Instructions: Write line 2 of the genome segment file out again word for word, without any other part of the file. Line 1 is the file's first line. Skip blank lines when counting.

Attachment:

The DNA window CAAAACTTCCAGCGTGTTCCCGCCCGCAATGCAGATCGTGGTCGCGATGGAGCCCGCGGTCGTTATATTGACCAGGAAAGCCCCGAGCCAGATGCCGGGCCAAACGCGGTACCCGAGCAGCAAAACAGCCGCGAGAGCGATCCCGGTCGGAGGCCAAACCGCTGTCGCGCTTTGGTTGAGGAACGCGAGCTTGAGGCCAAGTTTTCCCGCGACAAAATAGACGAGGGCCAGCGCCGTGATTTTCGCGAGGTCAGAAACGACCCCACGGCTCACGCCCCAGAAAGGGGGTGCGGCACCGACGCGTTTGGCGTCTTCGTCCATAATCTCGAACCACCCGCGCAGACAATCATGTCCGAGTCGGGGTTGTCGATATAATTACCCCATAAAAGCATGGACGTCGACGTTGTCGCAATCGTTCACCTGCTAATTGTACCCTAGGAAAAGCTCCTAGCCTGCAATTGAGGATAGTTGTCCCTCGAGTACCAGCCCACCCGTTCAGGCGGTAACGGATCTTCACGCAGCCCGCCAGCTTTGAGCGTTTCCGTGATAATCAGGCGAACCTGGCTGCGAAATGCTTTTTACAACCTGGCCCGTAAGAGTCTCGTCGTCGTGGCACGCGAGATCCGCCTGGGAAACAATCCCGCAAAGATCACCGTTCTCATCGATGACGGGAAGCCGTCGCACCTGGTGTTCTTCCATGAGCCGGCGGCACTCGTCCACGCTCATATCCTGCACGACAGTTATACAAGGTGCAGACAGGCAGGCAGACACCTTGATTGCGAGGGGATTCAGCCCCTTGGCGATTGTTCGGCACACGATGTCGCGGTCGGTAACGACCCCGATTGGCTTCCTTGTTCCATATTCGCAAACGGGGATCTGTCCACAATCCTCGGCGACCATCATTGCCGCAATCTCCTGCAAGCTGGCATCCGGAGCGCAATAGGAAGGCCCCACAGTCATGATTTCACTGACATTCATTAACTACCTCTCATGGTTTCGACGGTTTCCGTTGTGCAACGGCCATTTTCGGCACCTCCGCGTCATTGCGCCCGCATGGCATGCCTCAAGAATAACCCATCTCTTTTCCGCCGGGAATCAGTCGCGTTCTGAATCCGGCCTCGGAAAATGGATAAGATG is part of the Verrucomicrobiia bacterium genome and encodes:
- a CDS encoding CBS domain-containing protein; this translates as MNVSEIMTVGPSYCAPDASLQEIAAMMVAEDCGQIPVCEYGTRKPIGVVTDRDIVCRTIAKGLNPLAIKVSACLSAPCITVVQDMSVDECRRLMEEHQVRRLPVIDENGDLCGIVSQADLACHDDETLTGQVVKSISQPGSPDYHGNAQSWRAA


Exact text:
- a CDS encoding CBS domain-containing protein; this translates as MNVSEIMTVGPSYCAPDASLQEIAAMMVAEDCGQIPVCEYGTRKPIGVVTDRDIVCRTIAKGLNPLAIKVSACLSAPCITVVQDMSVDECRRLMEEHQVRRLPVIDENGDLCGIVSQADLACHDDETLTGQVVKSISQPGSPDYHGNAQSWRAA